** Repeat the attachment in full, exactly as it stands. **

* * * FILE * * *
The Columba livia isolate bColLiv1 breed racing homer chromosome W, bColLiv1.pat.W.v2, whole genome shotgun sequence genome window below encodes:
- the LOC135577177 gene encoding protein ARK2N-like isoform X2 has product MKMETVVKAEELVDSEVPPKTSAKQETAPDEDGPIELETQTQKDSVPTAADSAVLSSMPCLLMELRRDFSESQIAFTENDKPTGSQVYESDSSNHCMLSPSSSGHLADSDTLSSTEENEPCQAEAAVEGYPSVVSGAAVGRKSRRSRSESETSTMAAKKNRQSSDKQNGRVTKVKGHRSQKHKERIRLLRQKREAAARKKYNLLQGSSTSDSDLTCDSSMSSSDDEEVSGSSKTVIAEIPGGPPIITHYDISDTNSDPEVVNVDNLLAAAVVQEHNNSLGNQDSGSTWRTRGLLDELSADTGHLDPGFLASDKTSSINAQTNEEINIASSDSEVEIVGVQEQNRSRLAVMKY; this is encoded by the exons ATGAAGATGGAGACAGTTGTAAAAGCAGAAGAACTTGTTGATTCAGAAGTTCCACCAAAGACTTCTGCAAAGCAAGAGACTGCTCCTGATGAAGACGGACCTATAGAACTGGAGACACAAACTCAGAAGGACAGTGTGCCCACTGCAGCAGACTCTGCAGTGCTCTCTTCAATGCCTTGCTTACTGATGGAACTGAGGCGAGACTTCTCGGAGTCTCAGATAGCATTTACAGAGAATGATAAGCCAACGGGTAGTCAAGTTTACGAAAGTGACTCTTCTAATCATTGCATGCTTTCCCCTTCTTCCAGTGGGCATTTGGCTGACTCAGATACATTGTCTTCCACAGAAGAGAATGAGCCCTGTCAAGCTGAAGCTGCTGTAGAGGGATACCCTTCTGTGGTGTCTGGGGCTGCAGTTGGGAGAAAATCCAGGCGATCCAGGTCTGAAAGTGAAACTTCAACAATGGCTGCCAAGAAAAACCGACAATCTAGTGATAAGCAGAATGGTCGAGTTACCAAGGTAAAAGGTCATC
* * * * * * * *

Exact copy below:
The Columba livia isolate bColLiv1 breed racing homer chromosome W, bColLiv1.pat.W.v2, whole genome shotgun sequence genome window below encodes:
- the LOC135577177 gene encoding protein ARK2N-like isoform X2 has product MKMETVVKAEELVDSEVPPKTSAKQETAPDEDGPIELETQTQKDSVPTAADSAVLSSMPCLLMELRRDFSESQIAFTENDKPTGSQVYESDSSNHCMLSPSSSGHLADSDTLSSTEENEPCQAEAAVEGYPSVVSGAAVGRKSRRSRSESETSTMAAKKNRQSSDKQNGRVTKVKGHRSQKHKERIRLLRQKREAAARKKYNLLQGSSTSDSDLTCDSSMSSSDDEEVSGSSKTVIAEIPGGPPIITHYDISDTNSDPEVVNVDNLLAAAVVQEHNNSLGNQDSGSTWRTRGLLDELSADTGHLDPGFLASDKTSSINAQTNEEINIASSDSEVEIVGVQEQNRSRLAVMKY; this is encoded by the exons ATGAAGATGGAGACAGTTGTAAAAGCAGAAGAACTTGTTGATTCAGAAGTTCCACCAAAGACTTCTGCAAAGCAAGAGACTGCTCCTGATGAAGACGGACCTATAGAACTGGAGACACAAACTCAGAAGGACAGTGTGCCCACTGCAGCAGACTCTGCAGTGCTCTCTTCAATGCCTTGCTTACTGATGGAACTGAGGCGAGACTTCTCGGAGTCTCAGATAGCATTTACAGAGAATGATAAGCCAACGGGTAGTCAAGTTTACGAAAGTGACTCTTCTAATCATTGCATGCTTTCCCCTTCTTCCAGTGGGCATTTGGCTGACTCAGATACATTGTCTTCCACAGAAGAGAATGAGCCCTGTCAAGCTGAAGCTGCTGTAGAGGGATACCCTTCTGTGGTGTCTGGGGCTGCAGTTGGGAGAAAATCCAGGCGATCCAGGTCTGAAAGTGAAACTTCAACAATGGCTGCCAAGAAAAACCGACAATCTAGTGATAAGCAGAATGGTCGAGTTACCAAGGTAAAAGGTCATC